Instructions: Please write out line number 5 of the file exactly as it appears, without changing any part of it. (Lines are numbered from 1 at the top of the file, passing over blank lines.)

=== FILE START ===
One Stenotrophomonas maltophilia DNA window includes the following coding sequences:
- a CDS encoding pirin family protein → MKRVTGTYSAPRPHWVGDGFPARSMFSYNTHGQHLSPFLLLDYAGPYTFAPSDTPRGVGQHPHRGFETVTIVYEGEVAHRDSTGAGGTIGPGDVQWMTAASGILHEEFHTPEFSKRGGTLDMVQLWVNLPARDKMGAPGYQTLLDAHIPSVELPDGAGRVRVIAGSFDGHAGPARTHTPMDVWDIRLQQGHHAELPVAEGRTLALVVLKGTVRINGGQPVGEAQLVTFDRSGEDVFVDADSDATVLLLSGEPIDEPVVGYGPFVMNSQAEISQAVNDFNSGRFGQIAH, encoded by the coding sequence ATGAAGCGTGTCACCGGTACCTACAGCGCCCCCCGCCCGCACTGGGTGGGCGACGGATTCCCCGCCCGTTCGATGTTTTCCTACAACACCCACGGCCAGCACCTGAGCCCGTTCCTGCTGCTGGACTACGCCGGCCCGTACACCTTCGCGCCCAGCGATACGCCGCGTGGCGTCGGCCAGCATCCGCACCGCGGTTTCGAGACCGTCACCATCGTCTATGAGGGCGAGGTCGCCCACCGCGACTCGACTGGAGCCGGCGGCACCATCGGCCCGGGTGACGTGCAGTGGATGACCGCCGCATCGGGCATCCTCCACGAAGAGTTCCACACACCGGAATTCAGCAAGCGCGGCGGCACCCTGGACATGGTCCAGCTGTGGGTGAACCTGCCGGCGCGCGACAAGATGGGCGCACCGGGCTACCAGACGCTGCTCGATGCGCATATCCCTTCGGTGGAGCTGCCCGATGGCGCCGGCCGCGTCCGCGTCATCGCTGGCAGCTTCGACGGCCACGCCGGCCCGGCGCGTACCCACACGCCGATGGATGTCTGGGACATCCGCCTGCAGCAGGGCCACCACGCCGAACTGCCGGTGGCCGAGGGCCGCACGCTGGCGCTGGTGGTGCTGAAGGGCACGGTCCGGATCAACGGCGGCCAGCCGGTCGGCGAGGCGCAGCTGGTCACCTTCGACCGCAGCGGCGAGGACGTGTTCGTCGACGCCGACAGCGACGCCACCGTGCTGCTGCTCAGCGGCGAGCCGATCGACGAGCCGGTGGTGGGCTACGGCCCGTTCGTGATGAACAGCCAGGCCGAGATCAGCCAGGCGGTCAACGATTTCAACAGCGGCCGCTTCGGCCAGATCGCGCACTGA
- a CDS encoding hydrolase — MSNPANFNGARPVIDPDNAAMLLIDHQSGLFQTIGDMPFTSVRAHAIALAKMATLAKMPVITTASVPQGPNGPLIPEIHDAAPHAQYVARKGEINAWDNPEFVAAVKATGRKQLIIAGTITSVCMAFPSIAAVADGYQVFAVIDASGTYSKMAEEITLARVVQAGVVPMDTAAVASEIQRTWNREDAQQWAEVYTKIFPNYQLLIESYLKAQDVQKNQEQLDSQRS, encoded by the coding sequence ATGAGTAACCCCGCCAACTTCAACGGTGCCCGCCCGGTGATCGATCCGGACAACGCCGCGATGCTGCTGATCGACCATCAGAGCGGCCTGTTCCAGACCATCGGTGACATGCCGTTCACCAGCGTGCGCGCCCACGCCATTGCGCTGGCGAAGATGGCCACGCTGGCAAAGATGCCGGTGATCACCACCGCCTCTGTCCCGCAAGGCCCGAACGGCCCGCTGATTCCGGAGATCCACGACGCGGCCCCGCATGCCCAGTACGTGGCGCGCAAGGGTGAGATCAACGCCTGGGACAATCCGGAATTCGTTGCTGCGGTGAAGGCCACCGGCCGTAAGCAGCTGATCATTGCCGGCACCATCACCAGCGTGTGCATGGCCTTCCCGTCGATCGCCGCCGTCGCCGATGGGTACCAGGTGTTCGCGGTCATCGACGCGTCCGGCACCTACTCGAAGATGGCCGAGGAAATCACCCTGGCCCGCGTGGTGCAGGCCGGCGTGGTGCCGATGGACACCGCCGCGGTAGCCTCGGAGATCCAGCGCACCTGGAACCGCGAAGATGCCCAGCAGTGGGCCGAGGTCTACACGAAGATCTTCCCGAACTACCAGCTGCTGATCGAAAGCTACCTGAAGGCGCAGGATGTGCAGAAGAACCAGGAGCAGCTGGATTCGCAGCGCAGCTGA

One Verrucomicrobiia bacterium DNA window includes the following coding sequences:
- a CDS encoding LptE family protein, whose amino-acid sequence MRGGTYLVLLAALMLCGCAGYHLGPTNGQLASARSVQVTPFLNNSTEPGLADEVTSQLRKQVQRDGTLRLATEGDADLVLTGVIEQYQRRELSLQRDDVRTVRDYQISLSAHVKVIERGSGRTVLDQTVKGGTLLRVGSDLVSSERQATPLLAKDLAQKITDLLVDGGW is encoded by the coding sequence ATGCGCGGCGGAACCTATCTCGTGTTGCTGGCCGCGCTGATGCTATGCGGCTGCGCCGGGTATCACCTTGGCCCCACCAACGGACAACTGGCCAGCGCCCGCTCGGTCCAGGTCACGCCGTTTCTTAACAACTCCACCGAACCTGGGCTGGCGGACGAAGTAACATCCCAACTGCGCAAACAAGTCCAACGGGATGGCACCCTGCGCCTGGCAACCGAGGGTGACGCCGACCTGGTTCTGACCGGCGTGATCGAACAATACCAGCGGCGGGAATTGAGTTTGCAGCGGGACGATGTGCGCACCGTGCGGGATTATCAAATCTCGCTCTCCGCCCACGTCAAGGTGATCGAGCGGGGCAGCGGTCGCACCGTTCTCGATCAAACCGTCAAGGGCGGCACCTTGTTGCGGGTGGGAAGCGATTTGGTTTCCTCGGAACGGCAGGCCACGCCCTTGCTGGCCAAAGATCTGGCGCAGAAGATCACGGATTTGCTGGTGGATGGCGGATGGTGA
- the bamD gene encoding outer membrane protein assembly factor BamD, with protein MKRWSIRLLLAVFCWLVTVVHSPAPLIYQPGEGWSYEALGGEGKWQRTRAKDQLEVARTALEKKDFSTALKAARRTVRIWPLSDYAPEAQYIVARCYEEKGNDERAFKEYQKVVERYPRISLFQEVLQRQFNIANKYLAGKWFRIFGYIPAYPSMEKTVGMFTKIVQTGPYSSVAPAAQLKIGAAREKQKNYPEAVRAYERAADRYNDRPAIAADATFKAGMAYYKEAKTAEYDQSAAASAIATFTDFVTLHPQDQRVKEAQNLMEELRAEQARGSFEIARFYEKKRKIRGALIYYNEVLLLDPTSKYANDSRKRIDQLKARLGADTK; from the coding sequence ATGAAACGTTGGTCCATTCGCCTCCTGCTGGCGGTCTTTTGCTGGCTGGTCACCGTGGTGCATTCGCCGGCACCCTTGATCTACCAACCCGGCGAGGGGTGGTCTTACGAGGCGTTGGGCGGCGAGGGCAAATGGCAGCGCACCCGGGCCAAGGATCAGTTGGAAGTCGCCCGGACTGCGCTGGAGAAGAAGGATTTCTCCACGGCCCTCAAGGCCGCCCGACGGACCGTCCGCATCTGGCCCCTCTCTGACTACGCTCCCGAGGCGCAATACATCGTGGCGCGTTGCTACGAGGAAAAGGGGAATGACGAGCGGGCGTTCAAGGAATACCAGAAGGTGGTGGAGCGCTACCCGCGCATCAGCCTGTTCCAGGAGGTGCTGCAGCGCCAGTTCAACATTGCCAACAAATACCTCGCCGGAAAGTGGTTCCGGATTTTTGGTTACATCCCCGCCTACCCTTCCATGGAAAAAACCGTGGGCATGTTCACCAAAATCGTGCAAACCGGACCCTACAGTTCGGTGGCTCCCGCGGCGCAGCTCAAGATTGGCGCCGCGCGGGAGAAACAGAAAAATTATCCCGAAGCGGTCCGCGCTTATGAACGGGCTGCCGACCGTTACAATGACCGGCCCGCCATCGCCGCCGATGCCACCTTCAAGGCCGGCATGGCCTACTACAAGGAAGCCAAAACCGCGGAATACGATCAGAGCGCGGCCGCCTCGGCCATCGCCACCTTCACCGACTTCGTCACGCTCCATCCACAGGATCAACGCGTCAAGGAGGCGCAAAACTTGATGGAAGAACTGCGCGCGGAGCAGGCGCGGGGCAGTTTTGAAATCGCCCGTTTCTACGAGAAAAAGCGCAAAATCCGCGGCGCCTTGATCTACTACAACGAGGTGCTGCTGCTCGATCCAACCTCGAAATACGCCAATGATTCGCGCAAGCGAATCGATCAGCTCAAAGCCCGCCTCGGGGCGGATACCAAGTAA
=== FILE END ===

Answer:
- a CDS encoding LptE family protein, whose amino-acid sequence MRGGTYLVLLAALMLCGCAGYHLGPTNGQLASARSVQVTPFLNNSTEPGLADEVTSQLRKQVQRDGTLRLATEGDADLVLTGVIEQYQRRELSLQRDDVRTVRDYQISLSAHVKVIERGSGRTVLDQTVKGGTLLRVGSDLVSSERQATPLLAKDLAQKITDLLVDGGW is encoded by the coding sequence ATGCGCGGCGGAACCTATCTCGTGTTGCTGGCCGCGCTGATGCTATGCGGCTGCGCCGGGTATCACCTTGGCCCCACCAACGGACAACTGGCCAGCGCCCGCTCGGTCCAGGTCACGCCGTTTCTTAACAACTCCACCGAACCTGGGCTGGCGGACGAAGTAACATCCCAACTGCGCAAACAAGTCCAACGGGATGGCACCCTGCGCCTGGCAACCGAGGGTGACGCCGACCTGGTTCTGACCGGCGTGATCGAACAATACCAGCGGCGGGAATTGAGTTTGCAGCGGGACGATGTGCGCACCGTGCGGGATTATCAAATCTCGCTCTCCGCCCACGTCAAGGTGATCGAGCGGGGCAGCGGTCGCACCGTTCTCGATCAAACCGTCAAGGGCGGCACCTTGTTGCGGGTGGGAAGCGATTTGGTTTCCTCGGAACGGCAGGCCACGCCCTTGCTGGCCAAAGATCTGGCGCAGAAGATCACGGATTTGCTGGTGGATGGCGGATGGTGA